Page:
This psalm spoke so deeply to Luther of God’s steadfast presence and mercy, God’s never-failing activity even in the midst of the worst troubles of our lives, that he based the hymn we sing this morning – that great Lutheran ballad “A Mighty Fortress” as we do every year on Reformation Sunday.
As we read through the psalm, what we observe in the first section is a movement between the dark forces of the created world resulting in vast brokenness. The brokenness is named and described, with vivid words that place you right there in the midst of the storm just as these disadter movies place the viewer right in the middle of the calamity; but the, God's presence in the midst of the fray is lifted up:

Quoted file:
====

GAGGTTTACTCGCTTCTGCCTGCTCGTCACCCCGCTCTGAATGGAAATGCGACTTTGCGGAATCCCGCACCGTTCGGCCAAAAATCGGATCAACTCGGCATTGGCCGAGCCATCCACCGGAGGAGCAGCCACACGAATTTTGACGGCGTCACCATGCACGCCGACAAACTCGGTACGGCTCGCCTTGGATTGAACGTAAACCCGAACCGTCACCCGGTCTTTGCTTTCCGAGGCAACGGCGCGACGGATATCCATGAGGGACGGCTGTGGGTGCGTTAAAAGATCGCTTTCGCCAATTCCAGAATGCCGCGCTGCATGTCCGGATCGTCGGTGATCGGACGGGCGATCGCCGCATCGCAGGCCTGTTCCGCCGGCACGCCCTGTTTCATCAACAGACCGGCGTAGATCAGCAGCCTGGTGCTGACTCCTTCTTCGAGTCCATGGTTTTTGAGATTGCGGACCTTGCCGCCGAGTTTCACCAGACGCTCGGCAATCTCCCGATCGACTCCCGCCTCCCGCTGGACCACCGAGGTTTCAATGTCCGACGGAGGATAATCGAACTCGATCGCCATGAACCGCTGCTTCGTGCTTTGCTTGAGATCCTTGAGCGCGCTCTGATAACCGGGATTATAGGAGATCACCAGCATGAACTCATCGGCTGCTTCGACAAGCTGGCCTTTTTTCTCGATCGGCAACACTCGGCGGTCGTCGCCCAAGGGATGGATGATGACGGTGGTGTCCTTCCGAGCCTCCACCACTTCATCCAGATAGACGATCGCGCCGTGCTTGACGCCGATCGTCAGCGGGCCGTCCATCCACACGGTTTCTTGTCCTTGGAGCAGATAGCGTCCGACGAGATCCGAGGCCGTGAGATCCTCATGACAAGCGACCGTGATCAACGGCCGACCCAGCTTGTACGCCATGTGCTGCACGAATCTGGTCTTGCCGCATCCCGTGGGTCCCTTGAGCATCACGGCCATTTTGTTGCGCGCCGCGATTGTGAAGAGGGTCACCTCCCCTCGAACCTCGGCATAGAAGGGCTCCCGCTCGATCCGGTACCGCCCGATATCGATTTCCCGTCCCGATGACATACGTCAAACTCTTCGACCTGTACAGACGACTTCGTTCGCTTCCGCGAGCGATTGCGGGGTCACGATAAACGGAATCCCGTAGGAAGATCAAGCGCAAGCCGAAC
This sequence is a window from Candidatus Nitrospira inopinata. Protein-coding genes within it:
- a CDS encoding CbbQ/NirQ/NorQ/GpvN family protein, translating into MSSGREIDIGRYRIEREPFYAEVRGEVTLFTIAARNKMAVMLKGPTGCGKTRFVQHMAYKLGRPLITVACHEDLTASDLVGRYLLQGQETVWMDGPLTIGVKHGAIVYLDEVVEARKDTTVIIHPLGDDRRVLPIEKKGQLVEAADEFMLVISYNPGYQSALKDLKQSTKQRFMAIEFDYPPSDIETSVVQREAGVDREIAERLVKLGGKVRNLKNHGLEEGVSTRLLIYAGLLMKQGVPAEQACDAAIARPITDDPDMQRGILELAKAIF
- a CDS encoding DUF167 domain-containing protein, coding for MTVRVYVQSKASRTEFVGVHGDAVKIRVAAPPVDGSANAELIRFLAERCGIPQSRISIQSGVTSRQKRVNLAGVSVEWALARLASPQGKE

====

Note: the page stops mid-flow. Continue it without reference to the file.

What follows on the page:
The earth is moved and shaken all the way from the tops of the mountains to the deepest parts of the sea with all the attendant devastation and destruction you can image, yet the psalmist declares that God is in the midst of it, a very present help in trouble.
As the trouble intensifies and affects not only the natural world but relationships between people and nations, still God is there. Despite the raging of nations and shaking of kingdoms, God speaks, and all that melts away.
The psalmist wrote this psalm during a time of the conquest and destruction and exile of Israel, when the entire world as the people of Israel had known it had been turned upside down, when nothing was as it should be. It was a time of great national and religious tragedy and suffering, yet the psalm declares God's faithfulness amid the upheaval. Yet even in the midst of that trouble, God is there. God is working. God is present. God is acting.